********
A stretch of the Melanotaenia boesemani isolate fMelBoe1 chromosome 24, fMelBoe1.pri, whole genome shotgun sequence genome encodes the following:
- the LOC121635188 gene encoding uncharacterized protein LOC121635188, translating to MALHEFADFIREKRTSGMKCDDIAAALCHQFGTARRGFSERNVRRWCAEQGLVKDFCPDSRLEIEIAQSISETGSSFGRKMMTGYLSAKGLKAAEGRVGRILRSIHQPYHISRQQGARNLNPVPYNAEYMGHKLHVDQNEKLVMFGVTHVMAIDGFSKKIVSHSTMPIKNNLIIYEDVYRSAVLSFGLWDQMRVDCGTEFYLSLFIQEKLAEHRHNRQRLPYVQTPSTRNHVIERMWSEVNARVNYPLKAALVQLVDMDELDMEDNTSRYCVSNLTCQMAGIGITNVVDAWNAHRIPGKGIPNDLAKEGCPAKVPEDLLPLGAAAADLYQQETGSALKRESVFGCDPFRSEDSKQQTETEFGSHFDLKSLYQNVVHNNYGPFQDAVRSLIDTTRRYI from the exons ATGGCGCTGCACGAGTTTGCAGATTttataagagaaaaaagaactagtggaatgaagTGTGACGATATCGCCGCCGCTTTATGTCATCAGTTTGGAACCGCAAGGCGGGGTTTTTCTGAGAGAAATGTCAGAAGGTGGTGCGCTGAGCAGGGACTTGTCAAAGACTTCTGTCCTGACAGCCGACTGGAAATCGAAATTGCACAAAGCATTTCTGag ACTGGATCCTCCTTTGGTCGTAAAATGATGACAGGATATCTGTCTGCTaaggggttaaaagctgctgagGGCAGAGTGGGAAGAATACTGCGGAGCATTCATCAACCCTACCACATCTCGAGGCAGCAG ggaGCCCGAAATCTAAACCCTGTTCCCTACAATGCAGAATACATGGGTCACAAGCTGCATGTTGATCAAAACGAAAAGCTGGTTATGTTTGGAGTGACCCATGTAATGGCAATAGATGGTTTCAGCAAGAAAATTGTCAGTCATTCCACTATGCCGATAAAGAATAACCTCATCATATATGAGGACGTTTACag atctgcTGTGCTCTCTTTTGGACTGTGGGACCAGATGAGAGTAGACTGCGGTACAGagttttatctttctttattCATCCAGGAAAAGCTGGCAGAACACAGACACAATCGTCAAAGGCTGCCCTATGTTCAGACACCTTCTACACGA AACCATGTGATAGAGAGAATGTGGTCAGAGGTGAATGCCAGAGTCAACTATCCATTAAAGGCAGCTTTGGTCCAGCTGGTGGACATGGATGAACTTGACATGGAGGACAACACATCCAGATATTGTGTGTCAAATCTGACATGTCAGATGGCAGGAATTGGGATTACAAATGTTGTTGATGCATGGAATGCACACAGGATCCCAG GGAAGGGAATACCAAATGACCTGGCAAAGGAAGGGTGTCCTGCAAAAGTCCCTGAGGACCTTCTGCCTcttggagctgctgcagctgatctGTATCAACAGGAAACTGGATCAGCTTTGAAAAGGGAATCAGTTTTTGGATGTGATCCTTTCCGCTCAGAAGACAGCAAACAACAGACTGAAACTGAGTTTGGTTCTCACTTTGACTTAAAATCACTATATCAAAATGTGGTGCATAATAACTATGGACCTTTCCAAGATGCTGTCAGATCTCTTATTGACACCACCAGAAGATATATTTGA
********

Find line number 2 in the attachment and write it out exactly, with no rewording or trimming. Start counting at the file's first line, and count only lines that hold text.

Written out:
- the LOC121635188 gene encoding uncharacterized protein LOC121635188, translating to MALHEFADFIREKRTSGMKCDDIAAALCHQFGTARRGFSERNVRRWCAEQGLVKDFCPDSRLEIEIAQSISETGSSFGRKMMTGYLSAKGLKAAEGRVGRILRSIHQPYHISRQQGARNLNPVPYNAEYMGHKLHVDQNEKLVMFGVTHVMAIDGFSKKIVSHSTMPIKNNLIIYEDVYRSAVLSFGLWDQMRVDCGTEFYLSLFIQEKLAEHRHNRQRLPYVQTPSTRNHVIERMWSEVNARVNYPLKAALVQLVDMDELDMEDNTSRYCVSNLTCQMAGIGITNVVDAWNAHRIPGKGIPNDLAKEGCPAKVPEDLLPLGAAAADLYQQETGSALKRESVFGCDPFRSEDSKQQTETEFGSHFDLKSLYQNVVHNNYGPFQDAVRSLIDTTRRYI from the exons ATGGCGCTGCACGAGTTTGCAGATTttataagagaaaaaagaactagtggaatgaagTGTGACGATATCGCCGCCGCTTTATGTCATCAGTTTGGAACCGCAAGGCGGGGTTTTTCTGAGAGAAATGTCAGAAGGTGGTGCGCTGAGCAGGGACTTGTCAAAGACTTCTGTCCTGACAGCCGACTGGAAATCGAAATTGCACAAAGCATTTCTGag ACTGGATCCTCCTTTGGTCGTAAAATGATGACAGGATATCTGTCTGCTaaggggttaaaagctgctgagGGCAGAGTGGGAAGAATACTGCGGAGCATTCATCAACCCTACCACATCTCGAGGCAGCAG ggaGCCCGAAATCTAAACCCTGTTCCCTACAATGCAGAATACATGGGTCACAAGCTGCATGTTGATCAAAACGAAAAGCTGGTTATGTTTGGAGTGACCCATGTAATGGCAATAGATGGTTTCAGCAAGAAAATTGTCAGTCATTCCACTATGCCGATAAAGAATAACCTCATCATATATGAGGACGTTTACag atctgcTGTGCTCTCTTTTGGACTGTGGGACCAGATGAGAGTAGACTGCGGTACAGagttttatctttctttattCATCCAGGAAAAGCTGGCAGAACACAGACACAATCGTCAAAGGCTGCCCTATGTTCAGACACCTTCTACACGA AACCATGTGATAGAGAGAATGTGGTCAGAGGTGAATGCCAGAGTCAACTATCCATTAAAGGCAGCTTTGGTCCAGCTGGTGGACATGGATGAACTTGACATGGAGGACAACACATCCAGATATTGTGTGTCAAATCTGACATGTCAGATGGCAGGAATTGGGATTACAAATGTTGTTGATGCATGGAATGCACACAGGATCCCAG GGAAGGGAATACCAAATGACCTGGCAAAGGAAGGGTGTCCTGCAAAAGTCCCTGAGGACCTTCTGCCTcttggagctgctgcagctgatctGTATCAACAGGAAACTGGATCAGCTTTGAAAAGGGAATCAGTTTTTGGATGTGATCCTTTCCGCTCAGAAGACAGCAAACAACAGACTGAAACTGAGTTTGGTTCTCACTTTGACTTAAAATCACTATATCAAAATGTGGTGCATAATAACTATGGACCTTTCCAAGATGCTGTCAGATCTCTTATTGACACCACCAGAAGATATATTTGA